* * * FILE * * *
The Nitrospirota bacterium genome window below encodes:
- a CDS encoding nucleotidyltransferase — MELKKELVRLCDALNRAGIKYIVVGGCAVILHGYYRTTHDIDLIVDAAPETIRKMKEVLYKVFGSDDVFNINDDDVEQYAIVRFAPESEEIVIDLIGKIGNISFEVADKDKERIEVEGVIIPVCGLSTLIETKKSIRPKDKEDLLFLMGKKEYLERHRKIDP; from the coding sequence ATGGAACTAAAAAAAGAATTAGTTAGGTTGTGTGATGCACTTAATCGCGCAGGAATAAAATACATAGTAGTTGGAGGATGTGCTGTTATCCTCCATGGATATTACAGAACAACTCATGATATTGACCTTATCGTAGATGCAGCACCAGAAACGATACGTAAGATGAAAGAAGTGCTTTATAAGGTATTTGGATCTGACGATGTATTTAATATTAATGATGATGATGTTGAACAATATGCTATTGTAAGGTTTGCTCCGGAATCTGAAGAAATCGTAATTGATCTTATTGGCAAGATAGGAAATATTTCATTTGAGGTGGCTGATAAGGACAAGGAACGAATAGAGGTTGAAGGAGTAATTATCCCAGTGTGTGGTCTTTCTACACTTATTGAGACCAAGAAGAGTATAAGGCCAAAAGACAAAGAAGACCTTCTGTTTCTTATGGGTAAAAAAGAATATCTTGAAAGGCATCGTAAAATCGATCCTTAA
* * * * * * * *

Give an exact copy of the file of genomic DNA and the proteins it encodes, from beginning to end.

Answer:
The Nitrospirota bacterium genome window below encodes:
- a CDS encoding nucleotidyltransferase — MELKKELVRLCDALNRAGIKYIVVGGCAVILHGYYRTTHDIDLIVDAAPETIRKMKEVLYKVFGSDDVFNINDDDVEQYAIVRFAPESEEIVIDLIGKIGNISFEVADKDKERIEVEGVIIPVCGLSTLIETKKSIRPKDKEDLLFLMGKKEYLERHRKIDP; from the coding sequence ATGGAACTAAAAAAAGAATTAGTTAGGTTGTGTGATGCACTTAATCGCGCAGGAATAAAATACATAGTAGTTGGAGGATGTGCTGTTATCCTCCATGGATATTACAGAACAACTCATGATATTGACCTTATCGTAGATGCAGCACCAGAAACGATACGTAAGATGAAAGAAGTGCTTTATAAGGTATTTGGATCTGACGATGTATTTAATATTAATGATGATGATGTTGAACAATATGCTATTGTAAGGTTTGCTCCGGAATCTGAAGAAATCGTAATTGATCTTATTGGCAAGATAGGAAATATTTCATTTGAGGTGGCTGATAAGGACAAGGAACGAATAGAGGTTGAAGGAGTAATTATCCCAGTGTGTGGTCTTTCTACACTTATTGAGACCAAGAAGAGTATAAGGCCAAAAGACAAAGAAGACCTTCTGTTTCTTATGGGTAAAAAAGAATATCTTGAAAGGCATCGTAAAATCGATCCTTAA